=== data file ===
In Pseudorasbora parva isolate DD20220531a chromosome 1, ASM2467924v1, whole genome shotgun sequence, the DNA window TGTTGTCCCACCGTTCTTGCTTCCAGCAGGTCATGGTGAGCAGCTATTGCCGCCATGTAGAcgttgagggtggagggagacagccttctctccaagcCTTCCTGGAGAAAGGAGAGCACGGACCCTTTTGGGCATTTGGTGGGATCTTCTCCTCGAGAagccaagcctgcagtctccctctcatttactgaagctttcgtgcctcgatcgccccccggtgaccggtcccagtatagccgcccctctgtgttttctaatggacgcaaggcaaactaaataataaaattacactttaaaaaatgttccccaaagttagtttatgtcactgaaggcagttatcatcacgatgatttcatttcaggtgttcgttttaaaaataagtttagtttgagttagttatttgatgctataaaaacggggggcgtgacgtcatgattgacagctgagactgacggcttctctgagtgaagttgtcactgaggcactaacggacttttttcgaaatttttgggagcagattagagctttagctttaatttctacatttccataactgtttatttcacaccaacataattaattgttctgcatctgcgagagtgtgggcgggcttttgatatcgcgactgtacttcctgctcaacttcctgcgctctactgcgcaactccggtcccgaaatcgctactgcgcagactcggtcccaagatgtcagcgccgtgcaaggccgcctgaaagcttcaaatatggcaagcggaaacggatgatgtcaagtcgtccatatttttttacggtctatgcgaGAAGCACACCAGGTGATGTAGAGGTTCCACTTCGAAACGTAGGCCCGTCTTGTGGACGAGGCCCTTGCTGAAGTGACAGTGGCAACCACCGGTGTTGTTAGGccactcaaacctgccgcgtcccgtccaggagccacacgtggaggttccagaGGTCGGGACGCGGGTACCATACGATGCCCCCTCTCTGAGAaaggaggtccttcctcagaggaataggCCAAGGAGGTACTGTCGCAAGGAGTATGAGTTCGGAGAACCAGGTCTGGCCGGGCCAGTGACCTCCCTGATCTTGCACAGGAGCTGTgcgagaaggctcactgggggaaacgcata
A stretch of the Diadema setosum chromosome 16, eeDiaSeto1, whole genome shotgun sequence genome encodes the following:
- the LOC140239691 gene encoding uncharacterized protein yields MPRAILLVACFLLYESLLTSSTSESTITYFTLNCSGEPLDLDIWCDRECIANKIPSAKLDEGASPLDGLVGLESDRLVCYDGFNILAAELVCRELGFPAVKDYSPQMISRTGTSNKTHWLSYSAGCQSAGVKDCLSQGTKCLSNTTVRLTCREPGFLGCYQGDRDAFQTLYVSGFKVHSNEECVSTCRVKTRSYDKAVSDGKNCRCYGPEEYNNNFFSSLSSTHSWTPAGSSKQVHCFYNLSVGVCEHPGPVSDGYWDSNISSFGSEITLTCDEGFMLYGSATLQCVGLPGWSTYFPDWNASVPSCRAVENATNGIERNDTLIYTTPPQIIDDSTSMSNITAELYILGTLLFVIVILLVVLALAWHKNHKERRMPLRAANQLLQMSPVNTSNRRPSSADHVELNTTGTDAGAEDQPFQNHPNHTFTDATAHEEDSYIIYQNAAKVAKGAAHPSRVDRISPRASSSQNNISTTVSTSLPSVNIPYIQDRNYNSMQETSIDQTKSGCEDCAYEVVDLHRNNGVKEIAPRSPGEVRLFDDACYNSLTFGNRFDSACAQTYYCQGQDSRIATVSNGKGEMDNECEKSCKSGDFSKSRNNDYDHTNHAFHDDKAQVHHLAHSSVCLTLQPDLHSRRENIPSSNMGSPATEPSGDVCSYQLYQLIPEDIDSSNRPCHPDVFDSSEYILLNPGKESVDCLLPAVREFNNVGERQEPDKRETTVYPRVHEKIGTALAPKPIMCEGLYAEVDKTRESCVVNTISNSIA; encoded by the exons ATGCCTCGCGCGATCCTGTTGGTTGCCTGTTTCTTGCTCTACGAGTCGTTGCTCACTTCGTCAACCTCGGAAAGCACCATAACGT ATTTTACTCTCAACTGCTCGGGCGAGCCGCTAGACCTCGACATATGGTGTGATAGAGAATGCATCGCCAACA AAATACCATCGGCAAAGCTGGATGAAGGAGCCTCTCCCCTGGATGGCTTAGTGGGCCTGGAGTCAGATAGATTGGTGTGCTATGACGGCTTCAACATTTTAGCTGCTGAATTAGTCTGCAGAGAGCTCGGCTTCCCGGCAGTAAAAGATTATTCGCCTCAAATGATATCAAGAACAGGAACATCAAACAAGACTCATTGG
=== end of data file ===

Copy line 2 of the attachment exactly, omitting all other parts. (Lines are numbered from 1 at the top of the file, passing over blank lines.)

A stretch of the Diadema setosum chromosome 16, eeDiaSeto1, whole genome shotgun sequence genome encodes the following: